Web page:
Monday, September 15, 2008

Conversion Conundrum

I was intrigued by two articles today on the recent violence in Orissa. One is by Soumitro Das in the Hindustan Times which takes a strongly anti-VHP line (Given her views, I am quite surprised that she has never written in The Hindu before). An excerpt is indicated below though I recommend to our readers to read the entire article:

On the Christian side, thanks to the Foreign Contributions Regulation Act, the Home Ministry is in possession of the Annual Report on Foreign Contributions for 2005-06. It lays out in minute detail the funds received by churches and Christian organisations in India. We know, for example, that the top donors are church-based or Christian-inspired organisations from the US, Britain, Germany, the Netherlands and Italy. We also know that a greater part of the funds — Rs 7,785 crore — goes to mainly Christian and church-based organisations in India. According to the Home Ministry’s analysis, the major part of the fund are spent on disaster relief and establishment costs. Welfare of scheduled tribes gets only Rs 25 crore and welfare of scheduled Castes only Rs 9 crore. The rest of the money goes into social work — building of schools, colleges, hospitals, etc. Nowhere is the word proselytisation mentioned. There are also no records of mass conversions.

Hence, the Sangh parivar’s argument that Christian charitable and social work is a disguise to convert ‘innocent, illiterate’ tribals and Dalits is a lie — at least as far as the records go. The Home Ministry report also tells us that the bulk of the money is spent in Tamil Nadu, Andhra Pradesh and Delhi — not in Orissa or Gujarat.

Note her claim that the Sangh Parivar's argument is a lie. She asserts that no money is being spent by missionaries and there is no record of mass conversion.

I found a second report in the Washington Post on the same topic. Here is the relevant excerpt:

Conversions to Christianity have been happening fast among impoverished tribal communities in Kandhamal, a remote district with few links to the outside world or state services. The Christian population here, largely made up of traditionally nature-worshiping ethnic groups, has swelled from 6 percent in 1971 to 27 percent today, according to government census data.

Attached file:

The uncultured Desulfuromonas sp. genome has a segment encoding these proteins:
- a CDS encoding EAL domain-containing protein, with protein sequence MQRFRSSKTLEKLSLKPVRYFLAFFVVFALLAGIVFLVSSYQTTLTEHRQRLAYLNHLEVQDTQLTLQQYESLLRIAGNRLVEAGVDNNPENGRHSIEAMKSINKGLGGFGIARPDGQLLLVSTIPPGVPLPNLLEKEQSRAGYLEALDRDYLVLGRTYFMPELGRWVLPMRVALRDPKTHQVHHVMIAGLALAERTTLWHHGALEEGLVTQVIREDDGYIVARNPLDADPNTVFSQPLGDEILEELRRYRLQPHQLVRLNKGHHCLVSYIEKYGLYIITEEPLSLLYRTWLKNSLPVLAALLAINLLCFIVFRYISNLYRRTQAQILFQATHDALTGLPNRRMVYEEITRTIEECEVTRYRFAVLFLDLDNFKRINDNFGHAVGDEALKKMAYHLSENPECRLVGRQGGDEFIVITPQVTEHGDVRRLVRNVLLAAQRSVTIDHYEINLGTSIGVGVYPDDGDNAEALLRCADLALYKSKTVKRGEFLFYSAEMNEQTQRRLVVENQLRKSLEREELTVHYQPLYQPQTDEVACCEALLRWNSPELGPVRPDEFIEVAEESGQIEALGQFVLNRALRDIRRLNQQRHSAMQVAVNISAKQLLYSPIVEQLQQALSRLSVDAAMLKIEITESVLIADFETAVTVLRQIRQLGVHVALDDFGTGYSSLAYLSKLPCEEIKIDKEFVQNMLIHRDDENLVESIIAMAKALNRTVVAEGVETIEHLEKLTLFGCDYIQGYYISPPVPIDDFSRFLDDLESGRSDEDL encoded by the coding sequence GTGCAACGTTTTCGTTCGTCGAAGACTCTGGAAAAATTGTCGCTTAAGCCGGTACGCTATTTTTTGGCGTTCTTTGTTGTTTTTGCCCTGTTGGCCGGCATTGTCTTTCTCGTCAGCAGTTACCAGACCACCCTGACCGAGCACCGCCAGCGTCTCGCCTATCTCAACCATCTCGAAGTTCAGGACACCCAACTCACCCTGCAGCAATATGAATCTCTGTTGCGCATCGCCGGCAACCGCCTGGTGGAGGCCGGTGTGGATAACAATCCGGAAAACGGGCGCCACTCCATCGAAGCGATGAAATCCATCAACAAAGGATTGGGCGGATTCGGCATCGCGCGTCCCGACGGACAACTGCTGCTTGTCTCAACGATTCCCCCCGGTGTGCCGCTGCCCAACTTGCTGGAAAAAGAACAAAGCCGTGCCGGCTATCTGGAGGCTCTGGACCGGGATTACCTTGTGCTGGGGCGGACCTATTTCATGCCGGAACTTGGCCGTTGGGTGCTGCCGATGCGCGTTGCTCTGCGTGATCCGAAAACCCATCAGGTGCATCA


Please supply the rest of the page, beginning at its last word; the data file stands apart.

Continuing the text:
Some people who convert often get better access to schools and health clinics run by Western Christian groups.

My question: Can they both be right or is one of them lying? Perhaps there have been no mass conversions but that does not discount a much more insidious process. If so, that might explain the census data but it still leaves the question of financing unanswered. Do the missionary organizations have other sources of funding besides foreign aid or have they found a way to bring in that money bypassing the government scanner?


Shankar said...

Swami Vivekananda on Bengali mindset:

" We Indians, and especially those of Bengal, have been invaded by a vast amount of foreign ideas that are eating into the very vitals of our national religion. Why are we so backwards nowadays? Why are ninety-nine per cent of us made up of entirely foreign ideas and elements? This has to be thrown out if we want to rise in the scale of nations. "

Very little changed from his time

Anonymous said...

I know of a Chennai based Christian outfit, evidently a Broadcasting Company, who receive as much as the equivalent of 50 Lacs, each month from a foriegn Source. Their job is to record hymns from bible using local talents put it in a storable form and export the data. Each year, this outfit, which is given a target to reach out to various parts of Tamilnadu gets to alsocertify that all the participants chanting the hymn are freshers who have never recorded in the past.

This outfit is not a charitable outfit and is euphemistically exporting data for western Country. But what they do is blatantly incentivise the rural population into converting into Christianity.

I a sure there are more effective methods undertaken by other worthies, which does not necessarily have to go through the rigours of the Foriegn Contribution Regulation Act.